Do not open the septic tank lid since poisonous vapors might cause significant health problems. Falling into an open septic tank might result in serious injury or death. Although knowing how to locate your septic tank is beneficial, it's also important to be aware of the health concerns associated with opening the tank.
Schedule Septic Tank MaintenanceProper septic tank maintenance helps to avoid sewage backups and expensive sewer system repairs. It would help if you had Depending on the size of your tank and the number of people, you should have your septic tank pumped out every three to five years. that reside in your house.
Elizabeth Plumbing and Drain Service offer skilled septic tank and drain field maintenance and repairs. It is not required to know the location of the septic tank. Even if you have a vast property, our skilled plumbers have all the tools and equipment to locate your tank.
We offer excellent service to Metro Atlanta and the neighboring regions. We're open seven days a week, 24 hours a day. We also provide emergency sewer services as necessary.
Frequently Asked Questions
What is a septic system, exactly?
A septic system is a wastewater treatment system. in which wastewater is sent via pipes from your home to a septic tank located outside your home. The septic tank is often built underground. Solids and liquids will separate in the septic tank. Solids will sink to the bottom, and drinks will ultimately flow into your leach field.
How can I determine whether I have a septic tank?If there are no obvious signs of a septic tank, such as uneven landscaping in your yard, there are a few methods to find out.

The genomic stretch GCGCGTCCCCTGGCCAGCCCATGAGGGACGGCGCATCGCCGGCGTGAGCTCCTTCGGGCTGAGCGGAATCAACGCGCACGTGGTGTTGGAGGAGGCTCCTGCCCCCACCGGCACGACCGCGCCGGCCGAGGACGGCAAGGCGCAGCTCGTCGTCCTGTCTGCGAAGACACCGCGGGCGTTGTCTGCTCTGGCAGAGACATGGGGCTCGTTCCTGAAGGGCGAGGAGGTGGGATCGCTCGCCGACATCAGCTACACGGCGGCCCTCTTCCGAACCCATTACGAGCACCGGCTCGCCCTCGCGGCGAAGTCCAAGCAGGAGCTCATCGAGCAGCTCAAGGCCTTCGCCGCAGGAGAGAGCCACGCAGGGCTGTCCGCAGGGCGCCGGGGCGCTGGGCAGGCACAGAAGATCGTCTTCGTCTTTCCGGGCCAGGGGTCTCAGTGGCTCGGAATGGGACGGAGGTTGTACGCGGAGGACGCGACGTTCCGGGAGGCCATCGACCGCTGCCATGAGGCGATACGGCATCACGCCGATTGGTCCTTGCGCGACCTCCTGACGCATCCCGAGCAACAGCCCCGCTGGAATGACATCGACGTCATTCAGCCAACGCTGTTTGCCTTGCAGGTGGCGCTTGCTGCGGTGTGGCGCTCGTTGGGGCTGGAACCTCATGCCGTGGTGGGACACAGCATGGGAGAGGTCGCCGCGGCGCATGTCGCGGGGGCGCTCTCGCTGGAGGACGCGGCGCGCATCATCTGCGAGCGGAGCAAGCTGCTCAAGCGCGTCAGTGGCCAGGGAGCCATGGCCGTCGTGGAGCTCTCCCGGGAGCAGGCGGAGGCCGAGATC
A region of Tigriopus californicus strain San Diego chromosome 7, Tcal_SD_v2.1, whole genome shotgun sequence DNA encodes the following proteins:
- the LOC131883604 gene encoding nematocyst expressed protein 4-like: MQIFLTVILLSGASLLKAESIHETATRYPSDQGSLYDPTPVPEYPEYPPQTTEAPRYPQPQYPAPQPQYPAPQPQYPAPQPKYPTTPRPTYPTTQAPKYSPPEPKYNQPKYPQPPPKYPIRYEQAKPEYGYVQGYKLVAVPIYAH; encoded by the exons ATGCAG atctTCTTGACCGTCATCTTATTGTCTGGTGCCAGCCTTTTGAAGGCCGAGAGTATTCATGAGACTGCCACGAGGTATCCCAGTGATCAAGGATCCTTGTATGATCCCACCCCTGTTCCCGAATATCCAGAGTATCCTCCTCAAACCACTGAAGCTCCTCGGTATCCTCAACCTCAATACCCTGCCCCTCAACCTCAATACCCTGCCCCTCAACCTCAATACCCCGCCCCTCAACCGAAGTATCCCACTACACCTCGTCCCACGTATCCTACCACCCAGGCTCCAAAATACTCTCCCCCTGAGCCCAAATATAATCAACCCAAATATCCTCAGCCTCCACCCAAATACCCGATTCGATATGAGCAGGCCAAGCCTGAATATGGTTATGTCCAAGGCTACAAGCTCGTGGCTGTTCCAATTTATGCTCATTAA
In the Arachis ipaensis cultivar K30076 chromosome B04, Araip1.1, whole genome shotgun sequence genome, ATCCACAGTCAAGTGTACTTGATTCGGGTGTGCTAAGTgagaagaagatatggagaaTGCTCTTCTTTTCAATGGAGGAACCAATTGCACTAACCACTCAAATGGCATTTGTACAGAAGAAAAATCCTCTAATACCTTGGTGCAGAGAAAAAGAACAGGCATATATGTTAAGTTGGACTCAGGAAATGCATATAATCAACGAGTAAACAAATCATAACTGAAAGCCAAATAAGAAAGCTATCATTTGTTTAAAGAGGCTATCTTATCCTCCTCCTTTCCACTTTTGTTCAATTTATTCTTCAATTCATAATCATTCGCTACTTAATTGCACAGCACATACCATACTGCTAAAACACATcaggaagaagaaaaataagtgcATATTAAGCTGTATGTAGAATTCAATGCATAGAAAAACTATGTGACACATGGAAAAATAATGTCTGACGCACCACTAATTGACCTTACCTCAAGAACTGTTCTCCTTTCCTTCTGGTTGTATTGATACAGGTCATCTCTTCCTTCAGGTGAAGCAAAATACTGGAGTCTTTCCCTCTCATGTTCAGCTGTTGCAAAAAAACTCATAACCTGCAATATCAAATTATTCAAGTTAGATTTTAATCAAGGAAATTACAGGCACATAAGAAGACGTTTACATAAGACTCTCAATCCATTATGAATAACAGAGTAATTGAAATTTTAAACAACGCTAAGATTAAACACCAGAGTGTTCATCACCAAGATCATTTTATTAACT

Reviewing your property records is the best way to ensure which system you use. The house should have come with a septic system map when you bought it.
Another method to know is to look at your power statement. Since your septic system is part of your wastewater management, you should not get a water bill from the public utility services. You may not get one if you also use healthy water. If you don't have a meter, use healthy water rather than the public sewage system.
What do I do once I locate my septic tank?After you've found your septic tank, there are a few things you should do. It's critical to mark the position of your septic tank. If you ever require a sewage line cleanout or septic tank maintenance, you may save time by combining inspection, pumping, and repair services.
Note your tank's precise location so you can locate it again. It should be heavy enough not to blow away in bad weather. Utilizing garden décor or a potted plant might be an excellent method to achieve this without having an unattractive flag or marking in your yard!
You should make one if you still need a septic tank map when you acquire the house. This way, you'll have it for future reference and can discover the identical position again. You may pass your home on to the new owner if you ever sell it.
Then, contact Elizabeth Plumbing and Drain Service for septic system maintenance. Correctly managing your septic system may help avoid more significant problems and the need for future repair work. Our crew is ready to help you with the hard lifting!